Hopes of highly water-resistant Pixel phones have, according to a reliable source we've trusted in the past, been dashed. Google's new handsets will be advertised as having IP53 dust and water resistance, which essentially amounts to almost no enhanced water resistance at all. For reference, the HTC 10 also has this rating, and is not marketed as being water-resistant.
The "3" in IP53 means a device will not experience damaging water ingress when upright at an angle not to exceed 60 degrees from vertical while being sprayed by relatively low-pressure (somewhere between 7-20PSI or 50 to 150kPa) water. This probably means very little to you phrased this way, but IPX3 is essentially saying the device will not experience water ingress (i.e., water won't get inside) when held at a relatively upward angle in your hand during use in very heavy rain or when lightly splashed. If the device is left flat on a surface, IPX3 does not guarantee it will be protected from water ingress by heavy rain or mist. To put it even more simply: IPX3 means your phone won't break just because you sent a text in a downpour. This is what an IPX3 test looks like. Of note: not all IPX3 tests work this way, some use a "shielded" hose like this, which seems considerably less aggressive than the video below. Which really goes to show not all IP tests are created equal.
As you can see, small streams of pressurized water hit the upright device at various angles up to 60 degrees from vertical (this test appears to be at the upper end of the valid pressures). An IPX4 test would utilize the same stream system and pressure, but the device would survive with water splashing from any angle and for up to 10 minutes. IPX3 certification only applies to when the device is upright and water spray comes from up to 60 degrees from vertical for 5 minutes, so that the water can stream down and fall off the hardware. An IPX3 certification doesn't even technically guarantee a phone being splashproof when lying flat on your kitchen counter (though it likely would be fine barring extreme circumstances) - only when being held or otherwise used upright.
What does that mean, in practical terms? Well, it probably means you shouldn't let excessive water get near the charging, headphone, or speaker ports of the Pixel phones, but the occasional splash would be fine. Because when the device is at a vertical angle, the chance of water ingress in those areas from spray is very low - it'll just drip off. But if you turned the device upside-down, with those ingress points facing upward? Yeah, you could have an issue. In addition, IPX3 only protects from relatively low volumes of water for relatively short periods of time.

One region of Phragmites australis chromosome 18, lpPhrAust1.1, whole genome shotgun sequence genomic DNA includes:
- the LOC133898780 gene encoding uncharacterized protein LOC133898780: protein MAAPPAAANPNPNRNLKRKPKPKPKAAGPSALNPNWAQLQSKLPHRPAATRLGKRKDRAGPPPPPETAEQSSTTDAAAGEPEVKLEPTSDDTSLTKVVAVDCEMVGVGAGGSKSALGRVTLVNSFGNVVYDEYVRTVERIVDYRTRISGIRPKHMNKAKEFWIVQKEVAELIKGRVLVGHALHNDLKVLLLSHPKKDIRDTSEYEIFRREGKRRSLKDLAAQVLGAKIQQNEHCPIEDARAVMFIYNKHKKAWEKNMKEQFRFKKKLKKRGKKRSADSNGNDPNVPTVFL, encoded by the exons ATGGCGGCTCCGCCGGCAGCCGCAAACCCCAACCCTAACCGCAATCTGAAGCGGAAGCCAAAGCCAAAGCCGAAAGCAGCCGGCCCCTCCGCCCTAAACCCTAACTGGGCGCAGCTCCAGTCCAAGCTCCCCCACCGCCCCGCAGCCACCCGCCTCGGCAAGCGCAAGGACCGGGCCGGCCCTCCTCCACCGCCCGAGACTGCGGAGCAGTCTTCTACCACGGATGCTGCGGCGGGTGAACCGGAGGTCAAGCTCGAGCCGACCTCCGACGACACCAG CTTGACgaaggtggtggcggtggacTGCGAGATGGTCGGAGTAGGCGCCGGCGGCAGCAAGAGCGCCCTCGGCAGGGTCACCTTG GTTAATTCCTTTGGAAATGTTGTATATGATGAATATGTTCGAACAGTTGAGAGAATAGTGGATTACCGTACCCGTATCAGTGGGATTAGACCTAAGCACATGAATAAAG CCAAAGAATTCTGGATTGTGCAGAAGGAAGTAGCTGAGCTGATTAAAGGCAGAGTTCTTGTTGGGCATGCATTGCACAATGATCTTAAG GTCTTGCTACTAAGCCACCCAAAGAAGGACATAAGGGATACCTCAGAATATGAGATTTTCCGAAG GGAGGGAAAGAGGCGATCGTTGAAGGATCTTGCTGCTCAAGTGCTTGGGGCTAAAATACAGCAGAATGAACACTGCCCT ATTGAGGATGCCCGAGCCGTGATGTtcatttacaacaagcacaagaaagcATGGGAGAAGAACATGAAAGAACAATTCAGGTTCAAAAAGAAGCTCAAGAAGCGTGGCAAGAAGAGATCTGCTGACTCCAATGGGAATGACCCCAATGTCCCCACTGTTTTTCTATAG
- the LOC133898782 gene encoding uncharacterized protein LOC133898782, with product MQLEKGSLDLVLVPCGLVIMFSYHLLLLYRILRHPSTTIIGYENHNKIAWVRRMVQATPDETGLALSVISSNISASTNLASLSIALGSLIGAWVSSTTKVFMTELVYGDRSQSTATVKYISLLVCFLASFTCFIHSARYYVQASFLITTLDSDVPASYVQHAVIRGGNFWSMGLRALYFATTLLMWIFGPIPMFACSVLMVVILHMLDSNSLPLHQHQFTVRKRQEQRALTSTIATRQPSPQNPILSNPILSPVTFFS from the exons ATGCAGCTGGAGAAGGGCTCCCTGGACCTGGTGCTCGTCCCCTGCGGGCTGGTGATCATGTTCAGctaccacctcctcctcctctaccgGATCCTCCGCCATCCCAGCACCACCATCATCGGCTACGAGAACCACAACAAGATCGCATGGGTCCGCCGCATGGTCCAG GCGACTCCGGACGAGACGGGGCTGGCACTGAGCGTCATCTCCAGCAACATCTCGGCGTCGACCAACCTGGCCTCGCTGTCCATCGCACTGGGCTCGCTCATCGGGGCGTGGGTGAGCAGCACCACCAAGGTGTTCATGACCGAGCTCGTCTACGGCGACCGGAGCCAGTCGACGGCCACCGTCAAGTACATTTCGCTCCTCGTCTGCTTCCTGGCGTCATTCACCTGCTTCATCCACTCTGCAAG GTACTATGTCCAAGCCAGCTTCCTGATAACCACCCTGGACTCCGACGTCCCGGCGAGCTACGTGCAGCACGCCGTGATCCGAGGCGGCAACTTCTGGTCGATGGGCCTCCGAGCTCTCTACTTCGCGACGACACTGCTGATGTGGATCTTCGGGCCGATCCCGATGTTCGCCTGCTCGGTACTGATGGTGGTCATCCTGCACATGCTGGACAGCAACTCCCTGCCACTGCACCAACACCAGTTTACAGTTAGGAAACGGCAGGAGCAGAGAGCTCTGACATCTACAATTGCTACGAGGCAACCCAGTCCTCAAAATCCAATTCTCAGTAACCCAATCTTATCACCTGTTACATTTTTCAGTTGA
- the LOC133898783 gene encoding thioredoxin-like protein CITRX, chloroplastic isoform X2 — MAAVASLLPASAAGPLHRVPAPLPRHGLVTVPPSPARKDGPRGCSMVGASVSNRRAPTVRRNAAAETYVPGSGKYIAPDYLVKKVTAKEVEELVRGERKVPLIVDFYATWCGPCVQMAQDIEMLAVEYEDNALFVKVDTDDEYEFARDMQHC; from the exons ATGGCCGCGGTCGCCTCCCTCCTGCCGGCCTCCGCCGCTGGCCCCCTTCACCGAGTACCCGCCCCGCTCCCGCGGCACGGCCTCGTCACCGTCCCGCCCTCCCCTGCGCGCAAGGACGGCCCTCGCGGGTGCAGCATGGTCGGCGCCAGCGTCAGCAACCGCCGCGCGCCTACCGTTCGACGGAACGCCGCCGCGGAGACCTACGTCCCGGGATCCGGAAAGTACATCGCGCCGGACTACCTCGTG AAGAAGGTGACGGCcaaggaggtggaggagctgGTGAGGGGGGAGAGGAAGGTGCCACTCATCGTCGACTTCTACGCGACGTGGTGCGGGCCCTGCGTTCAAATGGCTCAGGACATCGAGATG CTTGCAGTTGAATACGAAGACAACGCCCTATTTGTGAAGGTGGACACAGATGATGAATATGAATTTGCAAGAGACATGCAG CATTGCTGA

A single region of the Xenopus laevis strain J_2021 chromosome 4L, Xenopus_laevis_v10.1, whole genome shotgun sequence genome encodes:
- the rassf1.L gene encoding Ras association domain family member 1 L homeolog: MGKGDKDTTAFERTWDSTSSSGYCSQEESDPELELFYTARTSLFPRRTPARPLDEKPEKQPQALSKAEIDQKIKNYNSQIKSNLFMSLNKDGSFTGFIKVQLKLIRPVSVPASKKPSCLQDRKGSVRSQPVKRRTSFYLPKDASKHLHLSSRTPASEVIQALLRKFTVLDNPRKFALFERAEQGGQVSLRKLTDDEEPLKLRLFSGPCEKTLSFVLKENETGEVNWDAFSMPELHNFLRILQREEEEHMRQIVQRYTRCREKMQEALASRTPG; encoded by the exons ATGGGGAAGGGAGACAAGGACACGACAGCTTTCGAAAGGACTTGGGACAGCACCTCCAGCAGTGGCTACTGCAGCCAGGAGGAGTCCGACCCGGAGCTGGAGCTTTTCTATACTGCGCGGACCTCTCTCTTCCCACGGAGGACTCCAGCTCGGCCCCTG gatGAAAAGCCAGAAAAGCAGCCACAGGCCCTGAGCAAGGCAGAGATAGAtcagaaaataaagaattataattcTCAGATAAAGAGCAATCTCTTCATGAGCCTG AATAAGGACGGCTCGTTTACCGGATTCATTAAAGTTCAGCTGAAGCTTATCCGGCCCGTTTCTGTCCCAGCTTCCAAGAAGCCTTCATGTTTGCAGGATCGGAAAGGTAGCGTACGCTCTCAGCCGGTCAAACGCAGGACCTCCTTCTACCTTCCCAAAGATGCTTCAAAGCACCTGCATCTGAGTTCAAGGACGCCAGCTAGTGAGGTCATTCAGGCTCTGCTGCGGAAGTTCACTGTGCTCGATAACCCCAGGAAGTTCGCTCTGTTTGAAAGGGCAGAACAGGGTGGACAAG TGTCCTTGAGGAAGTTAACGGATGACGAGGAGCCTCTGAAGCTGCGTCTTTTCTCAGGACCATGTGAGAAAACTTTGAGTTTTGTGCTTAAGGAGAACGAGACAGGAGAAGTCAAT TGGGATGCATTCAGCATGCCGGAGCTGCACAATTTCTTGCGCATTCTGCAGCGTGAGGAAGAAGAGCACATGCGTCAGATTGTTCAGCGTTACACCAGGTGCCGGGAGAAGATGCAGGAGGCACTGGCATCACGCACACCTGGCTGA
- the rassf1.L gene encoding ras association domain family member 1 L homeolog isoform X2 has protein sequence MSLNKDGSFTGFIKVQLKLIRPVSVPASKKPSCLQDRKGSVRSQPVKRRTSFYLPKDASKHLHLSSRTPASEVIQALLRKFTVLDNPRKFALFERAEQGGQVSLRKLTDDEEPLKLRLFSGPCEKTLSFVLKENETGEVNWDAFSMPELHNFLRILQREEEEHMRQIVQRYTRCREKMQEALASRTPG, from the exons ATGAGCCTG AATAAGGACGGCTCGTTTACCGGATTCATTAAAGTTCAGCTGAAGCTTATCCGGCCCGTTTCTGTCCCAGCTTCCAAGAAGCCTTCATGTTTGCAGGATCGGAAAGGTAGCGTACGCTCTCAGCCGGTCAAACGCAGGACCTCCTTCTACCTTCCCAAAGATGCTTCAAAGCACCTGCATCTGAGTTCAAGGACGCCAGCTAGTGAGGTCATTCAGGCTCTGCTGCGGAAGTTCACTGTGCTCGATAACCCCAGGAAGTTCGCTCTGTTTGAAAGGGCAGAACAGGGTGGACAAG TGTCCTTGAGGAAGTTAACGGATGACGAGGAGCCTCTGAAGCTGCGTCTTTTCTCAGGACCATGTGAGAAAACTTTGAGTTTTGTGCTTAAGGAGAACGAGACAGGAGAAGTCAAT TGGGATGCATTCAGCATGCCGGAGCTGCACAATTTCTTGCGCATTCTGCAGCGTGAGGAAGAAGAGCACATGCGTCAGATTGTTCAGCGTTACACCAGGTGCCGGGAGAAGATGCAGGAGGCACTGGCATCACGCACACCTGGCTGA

"Real" water resistance tends to start at IPX5, when a directed jet of water can be sprayed onto a device at any angle with relatively low pressure but very high volume for a few minutes at a time. Sony's old Z line of phones and Samsung's Galaxy S7 and S7 edge are among the relatively few non-dedicated rugged devices to claim such certifications. IPX6 is like IPX5, but with much more pressure and volume. Both generally require dedicated gasketing or port covers to achieve.
IPX7 and IPX8 refer explicitly to immersion, as on the Galaxy S7 and S7 edge and Apple's new iPhone 7 and 7 Plus. This means a phone can be dunked into water (often up to one meter, sometimes 3m for IPX8) for half an hour and experience no damaging ingress. The new Pixel devices will not be IPX7 or IPX8 certified, meaning submersing them could cause permanent damage. Like IPX5 and IPX6, you'll need dedicated internal gaskets to get to this level of ingress protection.
As for the "5" in IP53? It just means that while the phone isn't "dustproof," it's basically impossible for dust to get in the device in such a way that it would cause harm. Essentially all modern smartphones would qualify as IP5X simply as a function of their industrial design.
So, in summary: the Pixel phones won't be especially water-resistant, and nowhere near as water-resistant as a Galaxy S7 or an iPhone 7. They'll be about as water-resistant - maybe slightly more - as your average smartphone.
- Tony the Tipster Tiger